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Christopher Burden

A cryptic note hidden inside a second-hand book sends Hugh Mullion on an obsessive search for its previous owner. Along the way, he uncovers secrets that have lain hidden for sixty years and shatter his views of the certainty of the past.


Christopher Bowden

In a nutshell, the plot of The Blue Book, the first of my series of literary mysteries, each with a colour in the title, praised variously by Andrew Marr, Julian Fellowes, Sir Derek Jacobi and Shena Mackay.

I chose blue for the first simply because the book at the heart of the story had a blue cover but I realised that colours had wider title possibilities so I have developed that approach. Each colour is related to objects or places or themes in the books themselves.

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For example, in the second book (The Yellow Room), there is an actual room of that name in the country house that features but the novel also explores other associations of yellow, such as sickness and cowardice, as well as the exuberance of a brighter shade.

Christopher Bowden

The third book was The Red House and with that I completed the primary colours. No connection with the famous William Morris Red House at Bexleyheath but a fictitious building on the East Coast in which a curious troupe of actors are brought together, with or without their consent, to perform plays that have no audience.

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On to the secondary colours. The Green Door was first out of the traps, named for the cottage with a green door in which an errant fortune teller goes to ground but also involving paintings of it and symbolising the return to childhood that is part of the story.

A fifth book - The Purple Shadow - is due to be published in the autumn. The shadow in question appears in a long-lost painting discovered in Paris, a shadow of something or someone that is not there. Perhaps the picture was once larger? Watch this space!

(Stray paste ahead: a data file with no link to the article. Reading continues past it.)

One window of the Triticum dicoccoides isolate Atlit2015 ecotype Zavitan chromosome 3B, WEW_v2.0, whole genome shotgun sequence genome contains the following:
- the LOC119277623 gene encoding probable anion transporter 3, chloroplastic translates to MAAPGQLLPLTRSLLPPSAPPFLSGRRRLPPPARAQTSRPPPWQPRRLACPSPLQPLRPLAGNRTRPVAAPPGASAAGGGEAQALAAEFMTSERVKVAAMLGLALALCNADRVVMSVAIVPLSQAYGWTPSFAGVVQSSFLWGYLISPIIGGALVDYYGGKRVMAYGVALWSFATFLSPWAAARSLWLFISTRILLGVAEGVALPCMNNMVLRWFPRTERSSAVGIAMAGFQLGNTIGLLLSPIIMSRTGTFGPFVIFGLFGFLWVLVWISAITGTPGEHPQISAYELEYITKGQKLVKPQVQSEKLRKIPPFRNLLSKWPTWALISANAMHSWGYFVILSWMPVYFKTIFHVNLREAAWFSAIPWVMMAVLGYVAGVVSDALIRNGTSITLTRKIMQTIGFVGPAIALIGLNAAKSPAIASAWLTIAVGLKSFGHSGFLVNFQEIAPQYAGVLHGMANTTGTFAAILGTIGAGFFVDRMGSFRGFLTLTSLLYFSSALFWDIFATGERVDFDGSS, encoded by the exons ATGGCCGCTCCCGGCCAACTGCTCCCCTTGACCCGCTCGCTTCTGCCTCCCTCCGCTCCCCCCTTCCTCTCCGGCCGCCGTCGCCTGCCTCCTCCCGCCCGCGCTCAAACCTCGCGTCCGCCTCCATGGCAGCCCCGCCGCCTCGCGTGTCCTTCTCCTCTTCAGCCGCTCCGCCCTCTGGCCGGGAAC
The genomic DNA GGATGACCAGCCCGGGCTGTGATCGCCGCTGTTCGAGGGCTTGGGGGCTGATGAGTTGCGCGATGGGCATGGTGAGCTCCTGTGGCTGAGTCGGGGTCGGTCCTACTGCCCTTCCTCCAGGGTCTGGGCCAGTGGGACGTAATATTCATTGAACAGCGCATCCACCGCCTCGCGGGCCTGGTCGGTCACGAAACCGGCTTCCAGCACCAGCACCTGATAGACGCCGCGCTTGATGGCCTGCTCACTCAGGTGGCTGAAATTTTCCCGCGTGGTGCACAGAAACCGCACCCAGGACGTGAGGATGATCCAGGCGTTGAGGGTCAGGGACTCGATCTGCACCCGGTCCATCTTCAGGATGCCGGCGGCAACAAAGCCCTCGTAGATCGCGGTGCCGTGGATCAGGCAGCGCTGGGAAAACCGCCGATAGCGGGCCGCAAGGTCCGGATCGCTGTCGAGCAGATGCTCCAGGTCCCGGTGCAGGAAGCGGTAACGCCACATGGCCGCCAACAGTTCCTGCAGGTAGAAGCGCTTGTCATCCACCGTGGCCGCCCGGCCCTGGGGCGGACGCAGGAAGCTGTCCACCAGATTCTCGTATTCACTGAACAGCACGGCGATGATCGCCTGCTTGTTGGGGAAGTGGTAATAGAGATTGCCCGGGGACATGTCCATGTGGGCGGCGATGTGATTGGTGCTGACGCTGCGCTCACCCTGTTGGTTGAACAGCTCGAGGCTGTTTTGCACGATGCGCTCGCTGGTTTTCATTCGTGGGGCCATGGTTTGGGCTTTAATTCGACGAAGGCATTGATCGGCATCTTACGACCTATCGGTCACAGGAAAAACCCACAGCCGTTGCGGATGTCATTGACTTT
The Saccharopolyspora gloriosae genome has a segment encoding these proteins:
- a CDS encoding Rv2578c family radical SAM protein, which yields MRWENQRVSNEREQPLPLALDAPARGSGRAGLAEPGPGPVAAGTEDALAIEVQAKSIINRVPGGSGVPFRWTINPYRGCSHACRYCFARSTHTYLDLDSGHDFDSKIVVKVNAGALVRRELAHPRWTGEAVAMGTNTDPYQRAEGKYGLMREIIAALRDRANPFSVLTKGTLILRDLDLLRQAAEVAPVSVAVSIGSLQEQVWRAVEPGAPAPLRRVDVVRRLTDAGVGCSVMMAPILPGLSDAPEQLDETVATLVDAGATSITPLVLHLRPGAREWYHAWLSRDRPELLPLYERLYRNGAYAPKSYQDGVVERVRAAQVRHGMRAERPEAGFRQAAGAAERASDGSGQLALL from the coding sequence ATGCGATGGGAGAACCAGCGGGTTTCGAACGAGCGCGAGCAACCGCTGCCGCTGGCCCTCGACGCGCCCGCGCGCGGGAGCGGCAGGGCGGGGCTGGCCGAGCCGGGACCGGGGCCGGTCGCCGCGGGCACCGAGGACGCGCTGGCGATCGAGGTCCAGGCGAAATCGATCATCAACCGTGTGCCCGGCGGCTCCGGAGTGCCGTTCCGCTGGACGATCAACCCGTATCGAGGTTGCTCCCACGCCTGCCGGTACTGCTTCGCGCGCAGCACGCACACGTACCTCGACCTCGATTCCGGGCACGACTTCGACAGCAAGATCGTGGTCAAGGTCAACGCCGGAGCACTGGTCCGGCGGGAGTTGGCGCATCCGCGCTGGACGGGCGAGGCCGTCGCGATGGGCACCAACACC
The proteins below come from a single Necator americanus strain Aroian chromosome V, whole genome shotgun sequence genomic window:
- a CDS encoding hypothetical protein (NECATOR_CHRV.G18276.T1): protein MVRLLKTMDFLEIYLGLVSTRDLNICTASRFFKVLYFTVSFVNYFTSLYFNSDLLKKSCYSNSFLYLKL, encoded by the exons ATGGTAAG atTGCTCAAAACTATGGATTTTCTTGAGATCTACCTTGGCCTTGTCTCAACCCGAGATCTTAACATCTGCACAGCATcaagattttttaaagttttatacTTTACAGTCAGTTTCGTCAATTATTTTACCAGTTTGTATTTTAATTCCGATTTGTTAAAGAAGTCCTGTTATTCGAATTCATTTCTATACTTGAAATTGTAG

Orange could be next but it is not an easy colour to work with. I need to avoid a title that sounds like a children’s book or science fiction or gives rise to thoughts of citrus fruit. Suggestions welcome.

I call the books a series but each one is free-standing so there is no need to start with the first. There are some common characters and underlying themes. For example, they involve searches triggered by items found or lost unexpectedly.

The note in The Blue Book, an old country-house guide with some photographs slipped inside (The Yellow Room), a sketch of an actress found in a market (The Red House), a Victorian mourning locket lost in a fortune teller’s tent (The Green Door)

The influence of the past on the present is another theme, not least the potential for chance occurrences to change people’s lives and thus the future too. An unexplained death in 1887, another in the mid-1940s, events at the country house and abroad in the 1950s: all forgotten or suppressed or explained away but resurfacing years later with unexpected consequences for those having to pick up the pieces.

To find out more about my novels, please visit: www.christopherbowden.com

Meet The Author...
Christopher Bowden
Who Am I?

As a civil servant in various government departments, I spent a lot of time drafting for other people: speeches, briefing, consultation documents, and so on. I took early retirement to give myself the time and space to write on my own account.

But the years of official drafting, though not creative writing, were valuable in developing the habit of writing and producing what I hope is clear and structured prose that reflects my own interests.

While I need ideas to set the ball rolling, I find that plot and characters develop in the writing process itself. do not know the outcome of a novel when I start on it; part of the fun of writing is finding out what will happen.

The research is enjoyable too and can stimulate plot ideas. Some of it is desk-based, either at home in south London or in libraries, some of it involves trips all over the country or abroad (most recently, to Paris for The Purple Shadow). The setting for The Yellow Room was a good excuse to visit country houses and make notes for what became the fictitious Brockley House of the novel.



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